From Juliana Taiwo-Obalonye, Abuja
A report on Diaspora investments in Nigeria’s agriculture sector, conducted by Nextier Advisory on behalf of GIZ and funded by the European Union, has been released.
The report which part of a wider West Africa Competitiveness Programme (WACOMP) listed tomatoes, ginger, chilli, leather, and garment as potential diaspora investments in Nigerian agricultural value chains
The report, titled: ‘The Importance of Diaspora Investment in the Economic Development of Nigeria’, in furtherance of the Nigeria Competitiveness Project (NICOP), was unveiled recently at a webinar anchored from Abuja.
Participants included the lead presenter, Emeka Okafor; Mr. Andrew Smith; Ms. Badewa Adejugbe-Williams; as well as representatives of the Ministry of Finance; Ministry of Industry, Trade, and Investment; the Nigeria Diaspora Commission (NIDCOM), among others.
The aim of the report is to support several selected value chains at the national and regional levels to promote structural transformation and better access to regional and international markets while considering social and environmental concerns.
It also seeks to find traditional and innovative finance sources for the selected value chains. The focus states are Kano, Kaduna, Plateau, Ogun, Oyo, Lagos, and Abia. The channelling of investment from the diaspora is one of the innovative finance sources that NICOP has highlighted with high potential for the selected value chains.
The report was obtained using four research methods in the study: desk research, consultations with experts, focus group interviews and online surveys, which received about 100 respondents from four continents.
The report highlighted some key take-aways after noting that the Nigerian diaspora community, estimated at about 15 million persons, remitted nearly $22 billion in 2019 into Africa’s biggest economy.
These include: There is an appetite for investing in Nigeria and also in agriculture; The major restraint in investment in Nigeria is trust; Over 70 percent of the survey respondents opted to invest in a fund instead of investing directly in a business; 60 percent of focus group participants believe that a reputable international organisation’s involvement will build confidence in the initiative; Desk Research and surveys show that the USA and UK have the highest number of Nigerians in Diaspora.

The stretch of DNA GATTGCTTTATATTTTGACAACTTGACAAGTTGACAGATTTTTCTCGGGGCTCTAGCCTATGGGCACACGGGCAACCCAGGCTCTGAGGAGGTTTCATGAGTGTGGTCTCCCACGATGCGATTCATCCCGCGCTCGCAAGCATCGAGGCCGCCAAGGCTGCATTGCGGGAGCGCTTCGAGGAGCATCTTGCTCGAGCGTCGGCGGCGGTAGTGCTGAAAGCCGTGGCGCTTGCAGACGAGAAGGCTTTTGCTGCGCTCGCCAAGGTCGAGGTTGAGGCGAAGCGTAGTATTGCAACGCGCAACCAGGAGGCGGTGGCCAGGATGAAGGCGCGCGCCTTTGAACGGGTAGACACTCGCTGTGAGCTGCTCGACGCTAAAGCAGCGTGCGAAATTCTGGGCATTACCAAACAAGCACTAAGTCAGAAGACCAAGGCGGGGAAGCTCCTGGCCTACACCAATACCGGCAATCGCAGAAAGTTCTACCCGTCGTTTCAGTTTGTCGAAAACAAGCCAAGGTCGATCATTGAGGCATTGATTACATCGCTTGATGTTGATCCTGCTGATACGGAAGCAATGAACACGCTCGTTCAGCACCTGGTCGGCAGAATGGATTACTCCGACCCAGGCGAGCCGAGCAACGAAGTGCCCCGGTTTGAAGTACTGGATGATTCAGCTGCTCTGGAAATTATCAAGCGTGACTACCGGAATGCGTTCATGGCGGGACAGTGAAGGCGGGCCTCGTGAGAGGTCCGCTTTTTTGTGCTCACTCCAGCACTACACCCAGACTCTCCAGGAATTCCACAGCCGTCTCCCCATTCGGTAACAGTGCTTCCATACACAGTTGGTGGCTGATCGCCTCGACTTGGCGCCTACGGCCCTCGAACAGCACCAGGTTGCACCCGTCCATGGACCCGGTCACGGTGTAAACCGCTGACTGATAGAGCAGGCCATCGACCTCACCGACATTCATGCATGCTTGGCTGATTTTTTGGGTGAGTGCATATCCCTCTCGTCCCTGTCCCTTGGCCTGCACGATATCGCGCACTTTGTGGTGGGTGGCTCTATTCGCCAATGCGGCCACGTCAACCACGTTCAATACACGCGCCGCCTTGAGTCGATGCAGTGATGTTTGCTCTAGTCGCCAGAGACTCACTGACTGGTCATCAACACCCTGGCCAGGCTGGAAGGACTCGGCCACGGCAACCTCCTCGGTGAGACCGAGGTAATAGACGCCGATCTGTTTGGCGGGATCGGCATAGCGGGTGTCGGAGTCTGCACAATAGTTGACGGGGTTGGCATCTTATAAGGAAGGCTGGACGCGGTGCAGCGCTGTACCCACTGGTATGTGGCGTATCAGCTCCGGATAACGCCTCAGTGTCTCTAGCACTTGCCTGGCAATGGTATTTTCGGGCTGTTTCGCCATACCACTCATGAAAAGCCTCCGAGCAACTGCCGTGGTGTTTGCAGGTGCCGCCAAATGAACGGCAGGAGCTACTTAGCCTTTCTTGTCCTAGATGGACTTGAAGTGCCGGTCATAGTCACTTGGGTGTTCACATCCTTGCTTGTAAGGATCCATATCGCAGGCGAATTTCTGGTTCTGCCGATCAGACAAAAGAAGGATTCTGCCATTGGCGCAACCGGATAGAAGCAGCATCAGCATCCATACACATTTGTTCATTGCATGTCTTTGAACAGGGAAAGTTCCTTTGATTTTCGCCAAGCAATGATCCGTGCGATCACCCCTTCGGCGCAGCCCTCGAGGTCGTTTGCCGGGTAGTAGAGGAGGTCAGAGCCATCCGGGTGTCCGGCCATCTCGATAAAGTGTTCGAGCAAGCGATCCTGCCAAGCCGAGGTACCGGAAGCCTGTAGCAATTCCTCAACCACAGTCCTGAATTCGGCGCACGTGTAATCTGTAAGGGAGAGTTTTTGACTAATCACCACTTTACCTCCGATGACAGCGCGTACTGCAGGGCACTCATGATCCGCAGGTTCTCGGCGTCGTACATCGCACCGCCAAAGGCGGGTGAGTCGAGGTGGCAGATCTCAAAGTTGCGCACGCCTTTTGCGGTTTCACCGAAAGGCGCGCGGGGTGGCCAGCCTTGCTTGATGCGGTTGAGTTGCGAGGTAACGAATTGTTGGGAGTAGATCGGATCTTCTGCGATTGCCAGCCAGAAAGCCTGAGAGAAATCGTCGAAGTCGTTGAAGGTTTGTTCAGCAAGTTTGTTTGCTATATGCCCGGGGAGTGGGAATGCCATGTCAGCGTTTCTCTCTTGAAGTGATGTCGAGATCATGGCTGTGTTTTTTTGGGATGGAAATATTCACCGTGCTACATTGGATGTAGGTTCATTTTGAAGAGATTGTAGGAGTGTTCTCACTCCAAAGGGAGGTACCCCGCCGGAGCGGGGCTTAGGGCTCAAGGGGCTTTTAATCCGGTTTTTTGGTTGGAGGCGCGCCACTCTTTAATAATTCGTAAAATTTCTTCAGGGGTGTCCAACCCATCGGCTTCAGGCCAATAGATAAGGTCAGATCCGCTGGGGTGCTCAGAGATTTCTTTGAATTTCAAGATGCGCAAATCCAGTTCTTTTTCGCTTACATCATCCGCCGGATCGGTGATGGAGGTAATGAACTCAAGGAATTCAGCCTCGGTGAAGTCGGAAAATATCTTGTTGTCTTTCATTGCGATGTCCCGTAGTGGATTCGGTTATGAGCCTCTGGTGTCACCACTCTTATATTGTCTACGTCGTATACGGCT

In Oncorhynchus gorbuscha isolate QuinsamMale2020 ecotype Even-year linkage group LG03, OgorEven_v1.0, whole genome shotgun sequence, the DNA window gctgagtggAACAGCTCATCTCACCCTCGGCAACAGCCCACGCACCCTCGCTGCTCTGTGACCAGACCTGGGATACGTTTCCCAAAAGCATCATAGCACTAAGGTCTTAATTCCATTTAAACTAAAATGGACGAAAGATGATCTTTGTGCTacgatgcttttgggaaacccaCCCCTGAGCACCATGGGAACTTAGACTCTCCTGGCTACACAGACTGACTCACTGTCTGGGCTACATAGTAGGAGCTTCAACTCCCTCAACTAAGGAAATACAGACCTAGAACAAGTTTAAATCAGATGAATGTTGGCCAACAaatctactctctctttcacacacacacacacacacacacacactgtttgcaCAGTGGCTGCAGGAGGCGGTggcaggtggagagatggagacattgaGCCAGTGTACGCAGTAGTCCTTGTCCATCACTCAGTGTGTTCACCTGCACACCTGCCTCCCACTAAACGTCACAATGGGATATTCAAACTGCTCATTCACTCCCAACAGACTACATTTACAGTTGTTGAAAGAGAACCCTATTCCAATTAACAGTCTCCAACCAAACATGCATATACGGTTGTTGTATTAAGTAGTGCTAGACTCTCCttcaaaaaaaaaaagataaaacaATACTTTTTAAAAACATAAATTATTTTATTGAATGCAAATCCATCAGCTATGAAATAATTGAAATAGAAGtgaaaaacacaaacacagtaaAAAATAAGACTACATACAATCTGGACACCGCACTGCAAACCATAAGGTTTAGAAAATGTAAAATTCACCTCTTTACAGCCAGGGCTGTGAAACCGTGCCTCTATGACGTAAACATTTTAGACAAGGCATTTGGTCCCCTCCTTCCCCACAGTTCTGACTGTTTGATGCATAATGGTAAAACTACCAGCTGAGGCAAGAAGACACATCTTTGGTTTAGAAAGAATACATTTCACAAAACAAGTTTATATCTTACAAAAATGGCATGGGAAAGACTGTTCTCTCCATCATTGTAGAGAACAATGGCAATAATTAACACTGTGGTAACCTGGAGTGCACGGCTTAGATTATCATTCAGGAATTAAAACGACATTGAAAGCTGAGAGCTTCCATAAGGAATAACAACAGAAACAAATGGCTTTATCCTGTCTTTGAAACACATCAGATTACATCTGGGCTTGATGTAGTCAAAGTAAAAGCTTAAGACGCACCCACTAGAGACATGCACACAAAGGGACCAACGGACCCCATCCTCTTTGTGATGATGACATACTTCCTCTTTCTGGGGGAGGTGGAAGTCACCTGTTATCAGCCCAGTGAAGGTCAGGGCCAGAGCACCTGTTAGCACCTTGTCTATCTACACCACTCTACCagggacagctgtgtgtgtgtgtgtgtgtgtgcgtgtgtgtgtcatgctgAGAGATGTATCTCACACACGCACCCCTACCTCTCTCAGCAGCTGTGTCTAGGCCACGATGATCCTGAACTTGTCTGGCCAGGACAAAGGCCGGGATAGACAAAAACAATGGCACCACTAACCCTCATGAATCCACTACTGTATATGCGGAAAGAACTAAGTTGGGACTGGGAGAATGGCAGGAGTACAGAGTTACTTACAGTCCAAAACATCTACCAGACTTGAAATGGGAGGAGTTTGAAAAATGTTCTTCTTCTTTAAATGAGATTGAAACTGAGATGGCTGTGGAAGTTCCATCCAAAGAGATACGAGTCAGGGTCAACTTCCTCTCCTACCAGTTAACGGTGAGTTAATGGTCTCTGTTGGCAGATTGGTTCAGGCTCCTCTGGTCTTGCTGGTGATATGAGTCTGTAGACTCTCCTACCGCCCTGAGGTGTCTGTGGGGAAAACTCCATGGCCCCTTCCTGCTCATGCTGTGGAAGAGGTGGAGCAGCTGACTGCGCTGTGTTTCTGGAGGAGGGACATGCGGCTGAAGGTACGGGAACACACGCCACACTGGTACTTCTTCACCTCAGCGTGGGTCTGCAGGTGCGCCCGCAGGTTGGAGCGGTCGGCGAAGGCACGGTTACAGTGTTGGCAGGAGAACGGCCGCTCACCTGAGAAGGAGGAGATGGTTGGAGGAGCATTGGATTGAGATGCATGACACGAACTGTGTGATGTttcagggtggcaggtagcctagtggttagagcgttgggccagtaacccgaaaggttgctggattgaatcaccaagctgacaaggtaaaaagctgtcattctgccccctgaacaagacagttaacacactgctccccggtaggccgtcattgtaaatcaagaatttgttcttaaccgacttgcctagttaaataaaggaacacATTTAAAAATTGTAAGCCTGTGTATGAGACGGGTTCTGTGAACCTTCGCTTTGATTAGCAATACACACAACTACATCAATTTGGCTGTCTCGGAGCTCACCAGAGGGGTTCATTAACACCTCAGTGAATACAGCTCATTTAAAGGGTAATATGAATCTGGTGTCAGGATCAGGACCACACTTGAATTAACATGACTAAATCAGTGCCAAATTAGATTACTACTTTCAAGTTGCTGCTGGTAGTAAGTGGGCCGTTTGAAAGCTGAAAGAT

To achieve success, the report identified four tool kits that can be considered essential towards actualising the initiative, and for which a toolkit coordinator should be appointed from the beginning of the process to coordinate all the activities.
The four pillars of the tool kits are:
1. Agribusiness MSMEs: This includes all the MSMEs in the selected value chain that require the fund. The toolkit details the possible requirements and structure necessary for the organisation of these MSMEs.
2. Multi-stakeholder Partners: This initiative will require public and private partnership for it to be successful and the report listed the likely partners as well as their contributions.
3. Investment Product: This involves the medium and details of the investment.
4. Diaspora Community: This is the target audience for the initiative, and the tool kit describes what will be needed to engage them.
Some of the recommendations of the Nextier report based on research, include that the pilot corridor should be chosen between USA and United Kingdom, which have the highest Nigerian diaspora population and from which the most remittances have been sent.
Also, the minimum investment amount should be $1000 as data from surveys carried out by the Commonwealth show that the minimum amount remitted to Nigeria is a little above $1000.
Furthermore, investment should be domiciled in Naira so as to reduce the effects of currency fluctuations and inflation; while the initiative should target middle-class professionals and high network individuals in the Nigeria Diaspora community who have the financial capacity to risk $1000 without it affecting their net worth.